Protagoras

Protagoras was an ancient Greek philosopher born in the city of Abdera in 490 BC. He was the first person to refer to himself as a sophist. Sophists were traveling educators who taught rhetoric (public speaking) and other topics of higher learning to the young men living in the cities they visited for a fee. Protagoras specialized in teaching rhetoric, recognizing the value of public speaking in a city such as Athens. He lived in a time when Athens was thriving with intellectual thought, and he would become the leader of the Sophistic movement. He believed that there are two sides to every argument and that he could “make the weaker argument stronger.” He was agnostic, believing that human beings are unable to know whether or not the Gods exist, and is famous for saying that “Man is the measure of all things.” Protagoras would be featured as a character in Plato’s dialogues Protagoras and Theaetus.

Protagoras taught as a sophist in Athens. He believed he was able to teach the young men of the city arete (virtue) so that they would be successful in life, and that public speaking in particular was the way to gain success. He focused on public speaking because of two aspects of Athens as a city. First, there were many lawsuits that took place in Athens and there were no lawyers. Therefore, in order to prosecute someone or defend yourself a person needed to do it for themselves, and this required being a persuasive speaker. Second, Athens practiced a form of democracy where political decisions were made based on conclusions reached in the Assembly. The Assembly was a place where all free men could come and give their opinion. In this way, being a good public speaker allowed one to be politically influential.

Before Protagoras, the ancient Greek youth were educated up until the age of 14. They were home schooled and the curriculum was limited to mathematics, gymnastics, playing music, reading, writing and learning the traditional Greek poetry of Homer and Hesiod. By teaching those who could afford it things like rhetoric and grammar, Protagoras gave an advantage to those youth who could afford it, and became wealthy in the process. He was also befriended by Pericles, the greatest statesman of the time, who asked him to draft a constitution for the city of Thurri in Southern Italy (that was under the leadership of Athens at the time).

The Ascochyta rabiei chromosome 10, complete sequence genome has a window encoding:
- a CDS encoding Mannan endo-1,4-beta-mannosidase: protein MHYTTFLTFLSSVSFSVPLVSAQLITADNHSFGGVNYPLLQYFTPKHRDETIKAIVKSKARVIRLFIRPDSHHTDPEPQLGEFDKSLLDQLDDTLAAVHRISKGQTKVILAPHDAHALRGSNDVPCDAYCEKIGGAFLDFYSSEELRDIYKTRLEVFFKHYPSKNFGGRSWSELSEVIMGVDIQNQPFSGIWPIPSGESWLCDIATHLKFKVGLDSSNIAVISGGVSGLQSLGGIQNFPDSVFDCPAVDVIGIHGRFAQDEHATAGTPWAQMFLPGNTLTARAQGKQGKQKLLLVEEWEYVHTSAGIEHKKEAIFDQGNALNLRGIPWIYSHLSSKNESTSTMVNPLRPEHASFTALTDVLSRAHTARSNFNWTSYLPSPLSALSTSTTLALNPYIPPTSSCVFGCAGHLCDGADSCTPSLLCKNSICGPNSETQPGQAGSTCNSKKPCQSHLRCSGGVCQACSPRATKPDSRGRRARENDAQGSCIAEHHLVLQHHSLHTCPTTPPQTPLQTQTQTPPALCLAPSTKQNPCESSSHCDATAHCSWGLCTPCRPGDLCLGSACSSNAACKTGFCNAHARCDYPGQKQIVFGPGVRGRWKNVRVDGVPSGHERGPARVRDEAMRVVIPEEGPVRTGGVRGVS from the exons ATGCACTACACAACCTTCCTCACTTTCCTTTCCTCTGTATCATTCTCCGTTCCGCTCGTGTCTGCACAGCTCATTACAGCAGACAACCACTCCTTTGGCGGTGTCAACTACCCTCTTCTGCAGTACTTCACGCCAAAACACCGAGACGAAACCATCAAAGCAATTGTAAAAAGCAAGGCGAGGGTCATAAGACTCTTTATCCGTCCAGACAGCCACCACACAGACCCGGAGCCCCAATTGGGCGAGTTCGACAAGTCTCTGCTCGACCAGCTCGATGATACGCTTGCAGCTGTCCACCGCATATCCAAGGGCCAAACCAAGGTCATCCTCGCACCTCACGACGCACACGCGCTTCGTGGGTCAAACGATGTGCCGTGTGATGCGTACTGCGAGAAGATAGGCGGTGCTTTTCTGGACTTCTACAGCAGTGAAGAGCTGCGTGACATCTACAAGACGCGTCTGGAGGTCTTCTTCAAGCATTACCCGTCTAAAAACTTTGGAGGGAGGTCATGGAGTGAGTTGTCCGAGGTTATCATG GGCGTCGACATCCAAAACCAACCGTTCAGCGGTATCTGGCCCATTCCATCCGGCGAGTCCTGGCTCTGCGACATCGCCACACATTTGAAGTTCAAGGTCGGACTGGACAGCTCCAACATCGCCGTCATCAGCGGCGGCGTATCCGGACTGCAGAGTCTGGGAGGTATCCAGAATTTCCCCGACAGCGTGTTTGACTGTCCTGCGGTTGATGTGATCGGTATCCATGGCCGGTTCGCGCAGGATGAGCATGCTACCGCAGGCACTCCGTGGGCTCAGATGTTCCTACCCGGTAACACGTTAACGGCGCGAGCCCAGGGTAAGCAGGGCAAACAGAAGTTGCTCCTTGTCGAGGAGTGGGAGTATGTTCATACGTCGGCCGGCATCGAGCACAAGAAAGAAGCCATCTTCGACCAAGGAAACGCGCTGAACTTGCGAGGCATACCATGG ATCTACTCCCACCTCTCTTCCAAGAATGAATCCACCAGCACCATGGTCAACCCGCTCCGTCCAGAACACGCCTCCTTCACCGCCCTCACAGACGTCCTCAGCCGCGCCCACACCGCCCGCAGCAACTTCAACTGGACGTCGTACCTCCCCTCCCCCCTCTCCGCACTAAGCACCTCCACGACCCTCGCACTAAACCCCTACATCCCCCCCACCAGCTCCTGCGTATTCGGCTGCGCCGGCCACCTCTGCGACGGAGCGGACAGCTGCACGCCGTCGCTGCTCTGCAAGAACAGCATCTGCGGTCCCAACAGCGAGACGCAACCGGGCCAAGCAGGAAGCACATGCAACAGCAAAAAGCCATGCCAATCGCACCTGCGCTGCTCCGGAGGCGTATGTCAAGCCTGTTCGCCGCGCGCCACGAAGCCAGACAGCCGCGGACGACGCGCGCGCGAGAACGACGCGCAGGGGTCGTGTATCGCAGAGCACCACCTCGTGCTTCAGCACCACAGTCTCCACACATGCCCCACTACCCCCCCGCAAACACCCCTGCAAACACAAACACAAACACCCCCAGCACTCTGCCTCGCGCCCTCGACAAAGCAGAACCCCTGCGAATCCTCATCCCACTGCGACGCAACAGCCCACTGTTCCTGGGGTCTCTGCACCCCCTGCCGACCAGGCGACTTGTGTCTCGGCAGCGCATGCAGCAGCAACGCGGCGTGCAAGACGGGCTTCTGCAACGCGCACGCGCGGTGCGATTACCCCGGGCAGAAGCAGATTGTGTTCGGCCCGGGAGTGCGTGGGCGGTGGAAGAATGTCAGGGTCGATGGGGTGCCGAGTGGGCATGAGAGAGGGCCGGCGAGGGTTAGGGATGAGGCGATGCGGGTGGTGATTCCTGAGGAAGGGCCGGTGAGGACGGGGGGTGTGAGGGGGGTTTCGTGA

Protagoras is known for two works Truth (also called Throws, a wrestling term meaning to throw an opponent) and On the Gods. In Truth, Protagoras states that “Man is the measure of all things” and that “there are two sides to every argument.” He believed that everyone has their own subjective opinion of that which is objectively true. What is important is therefore the ability to convince others to embrace your opinion as their own. This is why he taught public speaking (rhetoric) as a learnable skill (techne). By teaching others to be better public speakers, and therefore to be more successful in life, he believed he was helping these young men who were his pupils develop virtue (arete). This notion of arete differed from the traditional Greek understanding, such as is found in Homer’s poem the Iliad, where virtue is identified with things like bravery and success in battle.

In On the Gods, Protagoras would break with the traditional Greek mythological understanding of the world as being controlled by the whims of the Olympic Gods. Instead, he stated the agnostic position that “Concerning the gods, I have no means of knowing whether they exist or not or of what sort they may be. Many things prevent knowledge including the obscurity of the subject and the brevity of human life.” In both his understanding of the world as well as the importance of being persuasive in one’s arguments, Protagoras emphasized a philosophy where everything is relative, that is focused on human interactions.

Although Protagoras himself was considered to have good morals, sophists became known for being deceptive and emphasizing winning at all costs instead of genuinely caring about the truth by other philosophers such as Socrates, Plato and Aristotle. Aristotle saw the sophists as individuals who were more than happy to teach things that sounded nice but weren’t true for money. In Plato’s dialogues, Socrates is always winning in his conversations against the sophists and Plato’s Theory of Forms was an attempt to anchor morality in something real. Nevertheless, Protagoras along with the other sophists would bring the question of what is the right way to live (ethics), how should a city be ruled (politics), and how can humans as subjective beings know anything (epistemology) to the center of philosophical thought.